SINGAPORE Reuters -- The two-decade high was hit on Monday as investors searched for safety and yield in the face of growing concerns over slowing global economic growth and rising interest rates.
The soaring inflation, the war in Ukraine, and tighter lockdowns against COVID 19 in Beijing and Shanghai have left investors uncertain on many counts, but they are certain that the U.S. interest rates are going up, and that has been followed by the war in Ukraine.
The index, which measures the dollar against six major currencies, has gone up nearly 9% this year and has hit its highest since late 2002 on Monday at 104.090.
The Australian dollar's growth sensitive fell 1% to $0.6999, its lowest since February. In a note from NatWest, strategists said that the move in U.S. interest rates is not the only dollar support.
There are more downside risks to global growth stemming from Ukraine and are more pressing for Europe and Asia relative to the U.S. creating an air of 2018-style dollar exceptionalism. The dollar went ahead against other havens, commodity currencies, and emerging market currencies because of the dollar's gains against sliding stockmarkets.
It has gone up 0.3% since 2019 on the Swiss franc. It was up 0.4% and close to a two-decade high at 131.00 yen and tested recent peaks at $1.0508 per euro.
Weighed by the Bank of England's gloomy outlook, sterling fell 0.5% to its lowest since mid 2020, at $1.2268. The Canadian dollar has hit its lowest level since December.
Trade data showed that imports fell in April and exports rose 3.9%.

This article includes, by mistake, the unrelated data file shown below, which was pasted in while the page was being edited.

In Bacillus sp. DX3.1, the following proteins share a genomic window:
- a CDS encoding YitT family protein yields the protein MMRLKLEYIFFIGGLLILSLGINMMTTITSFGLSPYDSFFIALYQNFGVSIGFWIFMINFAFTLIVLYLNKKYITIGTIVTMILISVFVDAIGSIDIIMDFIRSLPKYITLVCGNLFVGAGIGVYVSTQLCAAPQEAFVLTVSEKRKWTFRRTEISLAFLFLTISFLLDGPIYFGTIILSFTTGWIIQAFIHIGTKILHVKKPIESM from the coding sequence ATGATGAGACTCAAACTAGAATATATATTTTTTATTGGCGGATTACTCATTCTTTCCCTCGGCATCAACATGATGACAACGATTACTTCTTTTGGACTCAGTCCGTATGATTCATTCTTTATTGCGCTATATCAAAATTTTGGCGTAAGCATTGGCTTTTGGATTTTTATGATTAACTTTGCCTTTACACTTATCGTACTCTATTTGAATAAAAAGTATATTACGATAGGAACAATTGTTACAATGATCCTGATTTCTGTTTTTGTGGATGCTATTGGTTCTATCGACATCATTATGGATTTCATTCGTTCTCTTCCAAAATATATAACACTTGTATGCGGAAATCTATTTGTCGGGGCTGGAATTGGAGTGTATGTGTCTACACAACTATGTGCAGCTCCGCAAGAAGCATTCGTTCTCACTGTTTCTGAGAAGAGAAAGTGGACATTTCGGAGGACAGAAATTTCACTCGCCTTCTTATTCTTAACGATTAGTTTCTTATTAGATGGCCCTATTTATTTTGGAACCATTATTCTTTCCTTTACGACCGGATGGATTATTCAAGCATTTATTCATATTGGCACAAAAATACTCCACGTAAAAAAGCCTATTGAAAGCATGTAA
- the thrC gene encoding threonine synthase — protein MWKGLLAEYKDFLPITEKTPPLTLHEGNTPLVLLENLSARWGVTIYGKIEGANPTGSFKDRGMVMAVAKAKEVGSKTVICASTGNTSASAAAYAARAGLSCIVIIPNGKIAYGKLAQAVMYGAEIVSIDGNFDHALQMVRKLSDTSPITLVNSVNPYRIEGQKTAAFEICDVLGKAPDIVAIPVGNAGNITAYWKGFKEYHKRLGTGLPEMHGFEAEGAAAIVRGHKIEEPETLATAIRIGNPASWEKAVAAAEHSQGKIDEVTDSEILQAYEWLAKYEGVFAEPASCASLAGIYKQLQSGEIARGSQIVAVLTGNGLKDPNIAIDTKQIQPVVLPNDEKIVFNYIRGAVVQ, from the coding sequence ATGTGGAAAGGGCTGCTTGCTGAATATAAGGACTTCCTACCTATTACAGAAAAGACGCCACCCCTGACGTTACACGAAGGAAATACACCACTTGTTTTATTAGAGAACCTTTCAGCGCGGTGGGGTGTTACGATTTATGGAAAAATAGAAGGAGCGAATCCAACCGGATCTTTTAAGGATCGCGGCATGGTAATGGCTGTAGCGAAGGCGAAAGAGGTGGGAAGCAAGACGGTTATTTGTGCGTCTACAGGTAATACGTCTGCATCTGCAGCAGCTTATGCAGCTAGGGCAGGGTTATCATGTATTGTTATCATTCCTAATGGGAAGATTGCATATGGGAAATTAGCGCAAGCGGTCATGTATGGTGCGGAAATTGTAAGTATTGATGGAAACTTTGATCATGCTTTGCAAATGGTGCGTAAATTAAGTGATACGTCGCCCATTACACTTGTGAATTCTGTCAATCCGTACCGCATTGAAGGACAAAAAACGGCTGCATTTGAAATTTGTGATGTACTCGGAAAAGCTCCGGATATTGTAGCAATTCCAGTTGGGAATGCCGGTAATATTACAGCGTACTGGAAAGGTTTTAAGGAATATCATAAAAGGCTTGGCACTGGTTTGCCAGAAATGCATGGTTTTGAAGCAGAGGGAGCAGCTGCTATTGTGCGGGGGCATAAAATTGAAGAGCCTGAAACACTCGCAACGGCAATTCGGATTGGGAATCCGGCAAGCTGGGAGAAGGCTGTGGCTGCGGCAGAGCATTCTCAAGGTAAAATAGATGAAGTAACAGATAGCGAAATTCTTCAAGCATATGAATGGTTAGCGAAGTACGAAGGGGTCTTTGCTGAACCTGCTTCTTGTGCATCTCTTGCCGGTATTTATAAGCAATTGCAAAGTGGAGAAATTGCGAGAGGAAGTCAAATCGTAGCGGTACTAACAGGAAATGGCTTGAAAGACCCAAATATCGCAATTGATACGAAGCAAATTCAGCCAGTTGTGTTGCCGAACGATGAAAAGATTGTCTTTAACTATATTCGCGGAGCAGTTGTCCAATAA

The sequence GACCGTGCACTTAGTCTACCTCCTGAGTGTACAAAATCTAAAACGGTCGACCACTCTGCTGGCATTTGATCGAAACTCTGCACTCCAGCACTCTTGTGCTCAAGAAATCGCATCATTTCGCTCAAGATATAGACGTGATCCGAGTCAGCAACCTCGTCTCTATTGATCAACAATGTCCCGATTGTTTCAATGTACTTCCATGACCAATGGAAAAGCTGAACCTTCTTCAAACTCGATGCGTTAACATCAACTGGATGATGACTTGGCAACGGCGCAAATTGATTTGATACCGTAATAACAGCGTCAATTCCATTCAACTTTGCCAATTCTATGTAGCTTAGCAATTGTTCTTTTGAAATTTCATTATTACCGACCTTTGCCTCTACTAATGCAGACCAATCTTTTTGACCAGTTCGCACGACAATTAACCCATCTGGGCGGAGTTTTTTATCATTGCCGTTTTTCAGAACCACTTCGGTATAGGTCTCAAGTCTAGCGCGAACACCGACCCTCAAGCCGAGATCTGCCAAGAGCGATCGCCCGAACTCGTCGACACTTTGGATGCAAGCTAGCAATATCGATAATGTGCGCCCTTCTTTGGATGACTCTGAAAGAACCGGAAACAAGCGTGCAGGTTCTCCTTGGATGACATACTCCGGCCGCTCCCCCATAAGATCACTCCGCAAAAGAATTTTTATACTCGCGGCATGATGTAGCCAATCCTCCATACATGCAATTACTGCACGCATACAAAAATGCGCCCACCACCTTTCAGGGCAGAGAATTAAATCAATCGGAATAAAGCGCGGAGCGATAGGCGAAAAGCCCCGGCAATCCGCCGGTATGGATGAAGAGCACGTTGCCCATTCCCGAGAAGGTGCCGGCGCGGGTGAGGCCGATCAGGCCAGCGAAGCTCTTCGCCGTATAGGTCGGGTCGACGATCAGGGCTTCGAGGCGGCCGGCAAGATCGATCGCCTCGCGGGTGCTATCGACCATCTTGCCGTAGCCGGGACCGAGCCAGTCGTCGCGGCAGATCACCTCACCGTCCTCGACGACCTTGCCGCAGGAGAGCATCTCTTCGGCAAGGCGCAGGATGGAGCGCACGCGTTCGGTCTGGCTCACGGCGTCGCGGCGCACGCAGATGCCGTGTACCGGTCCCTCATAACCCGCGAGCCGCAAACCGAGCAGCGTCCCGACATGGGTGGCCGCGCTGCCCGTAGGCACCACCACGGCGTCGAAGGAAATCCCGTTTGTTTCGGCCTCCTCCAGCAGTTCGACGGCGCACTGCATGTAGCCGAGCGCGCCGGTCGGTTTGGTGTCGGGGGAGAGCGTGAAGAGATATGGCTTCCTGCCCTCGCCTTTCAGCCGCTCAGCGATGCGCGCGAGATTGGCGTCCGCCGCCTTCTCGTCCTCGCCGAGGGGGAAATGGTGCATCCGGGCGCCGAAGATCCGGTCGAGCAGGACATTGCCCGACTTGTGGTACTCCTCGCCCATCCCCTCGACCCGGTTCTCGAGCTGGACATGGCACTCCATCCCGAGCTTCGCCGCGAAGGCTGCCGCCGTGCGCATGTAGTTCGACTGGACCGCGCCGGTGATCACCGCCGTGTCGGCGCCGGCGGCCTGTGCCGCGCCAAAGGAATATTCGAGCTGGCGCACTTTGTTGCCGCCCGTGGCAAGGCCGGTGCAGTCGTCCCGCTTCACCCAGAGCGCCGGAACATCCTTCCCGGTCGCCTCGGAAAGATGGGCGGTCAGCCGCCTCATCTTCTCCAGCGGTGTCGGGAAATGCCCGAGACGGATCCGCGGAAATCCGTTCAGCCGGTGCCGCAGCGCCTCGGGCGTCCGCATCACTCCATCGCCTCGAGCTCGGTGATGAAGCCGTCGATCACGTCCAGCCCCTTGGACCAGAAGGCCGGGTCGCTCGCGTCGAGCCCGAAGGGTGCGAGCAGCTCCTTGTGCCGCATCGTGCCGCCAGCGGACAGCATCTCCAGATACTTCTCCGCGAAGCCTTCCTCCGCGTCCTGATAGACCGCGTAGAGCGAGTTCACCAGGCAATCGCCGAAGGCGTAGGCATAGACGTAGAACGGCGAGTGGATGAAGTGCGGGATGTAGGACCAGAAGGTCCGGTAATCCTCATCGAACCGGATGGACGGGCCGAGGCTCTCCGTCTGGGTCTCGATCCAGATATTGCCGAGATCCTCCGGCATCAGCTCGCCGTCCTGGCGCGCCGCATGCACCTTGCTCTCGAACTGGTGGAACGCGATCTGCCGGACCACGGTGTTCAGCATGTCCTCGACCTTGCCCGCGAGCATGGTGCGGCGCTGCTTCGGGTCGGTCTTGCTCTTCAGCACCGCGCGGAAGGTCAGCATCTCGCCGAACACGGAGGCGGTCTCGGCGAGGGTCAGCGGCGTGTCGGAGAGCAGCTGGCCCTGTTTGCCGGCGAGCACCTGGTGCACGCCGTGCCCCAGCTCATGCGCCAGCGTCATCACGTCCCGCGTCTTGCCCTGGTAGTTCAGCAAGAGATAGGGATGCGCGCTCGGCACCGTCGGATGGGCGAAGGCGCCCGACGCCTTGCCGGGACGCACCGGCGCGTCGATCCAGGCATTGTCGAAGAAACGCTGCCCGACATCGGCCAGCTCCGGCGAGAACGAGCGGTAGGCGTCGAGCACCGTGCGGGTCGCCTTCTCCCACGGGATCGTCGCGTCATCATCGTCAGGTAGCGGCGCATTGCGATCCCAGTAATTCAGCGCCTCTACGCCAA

That was a little better than expected but proved little help for the yuan, which was dragged to a new 18 month low of 6.7260 per dollar as lockdowns in Shanghai were tightened.
The economic downturn in China's economy is seen by traders as a result of the inevitable drag on the region.
The kiwi fell by 0.9% to $0.6346 and the US dollar made multi-year highs on the trade sensitive Taiwan dollar, South Korean won, Singapore dollar and Malaysian ringgit.
It hit its highest level in nine months against the Indonesian rupiah.
The yield on benchmark 10 year U.S. government bonds has climbed 163 basis points this year and taken the dollar with it.
Market sentiment was hurt by speculation that Russian President Vladimir Putin might declare war on Ukraine in order to call up reserves during his speech at Victory Day celebrations.
Putin has characterised Russia's actions in Ukraine as a military operation, not a war or an invasion.
The U.S Federal Reserve hiked its benchmark funds rate by 50 basis points bps last week and strong jobs data reinforced bets on further hikes, with inflation figures due on Wednesday in focus as the next risk of an upside surprise.
Futures are pricing for a 75% chance of a 75 bp rate rise at the Fed's next meeting in June and more than 200 bps of tightening by the end of the year.
The risks around the U.S. CPI feel binary, a moderation from 8.5% would be mildly comforting, but a lift would doubtless revive expectations for 75 bps Fed hikes, and probably give the dollar a boost, said analysts at the ANZ Bank.
The idea that global tightening might proceed gently feels like a forgotten dream. The rush from risky assets has battered cryptocurrencies, and bitcoins have suffered weekend losses and near its lowest level of the year, at $33,500, while ether, which fell 4% on Sunday, was at $2,440.